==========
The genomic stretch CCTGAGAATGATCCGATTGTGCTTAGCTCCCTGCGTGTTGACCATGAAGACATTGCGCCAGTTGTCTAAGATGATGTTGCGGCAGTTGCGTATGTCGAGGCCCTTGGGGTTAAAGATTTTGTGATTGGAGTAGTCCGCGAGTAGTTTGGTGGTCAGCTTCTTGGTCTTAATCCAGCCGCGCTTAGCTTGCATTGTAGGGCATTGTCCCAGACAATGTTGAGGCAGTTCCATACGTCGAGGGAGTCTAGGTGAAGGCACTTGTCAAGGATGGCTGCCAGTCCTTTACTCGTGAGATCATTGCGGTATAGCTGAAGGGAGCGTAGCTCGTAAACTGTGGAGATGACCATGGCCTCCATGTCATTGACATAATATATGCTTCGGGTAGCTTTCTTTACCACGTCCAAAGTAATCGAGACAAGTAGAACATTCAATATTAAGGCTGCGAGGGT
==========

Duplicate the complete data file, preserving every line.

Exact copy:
The genomic stretch CCTGAGAATGATCCGATTGTGCTTAGCTCCCTGCGTGTTGACCATGAAGACATTGCGCCAGTTGTCTAAGATGATGTTGCGGCAGTTGCGTATGTCGAGGCCCTTGGGGTTAAAGATTTTGTGATTGGAGTAGTCCGCGAGTAGTTTGGTGGTCAGCTTCTTGGTCTTAATCCAGCCGCGCTTAGCTTGCATTGTAGGGCATTGTCCCAGACAATGTTGAGGCAGTTCCATACGTCGAGGGAGTCTAGGTGAAGGCACTTGTCAAGGATGGCTGCCAGTCCTTTACTCGTGAGATCATTGCGGTATAGCTGAAGGGAGCGTAGCTCGTAAACTGTGGAGATGACCATGGCCTCCATGTCATTGACATAATATATGCTTCGGGTAGCTTTCTTTACCACGTCCAAAGTAATCGAGACAAGTAGAACATTCAATATTAAGGCTGCGAGGGT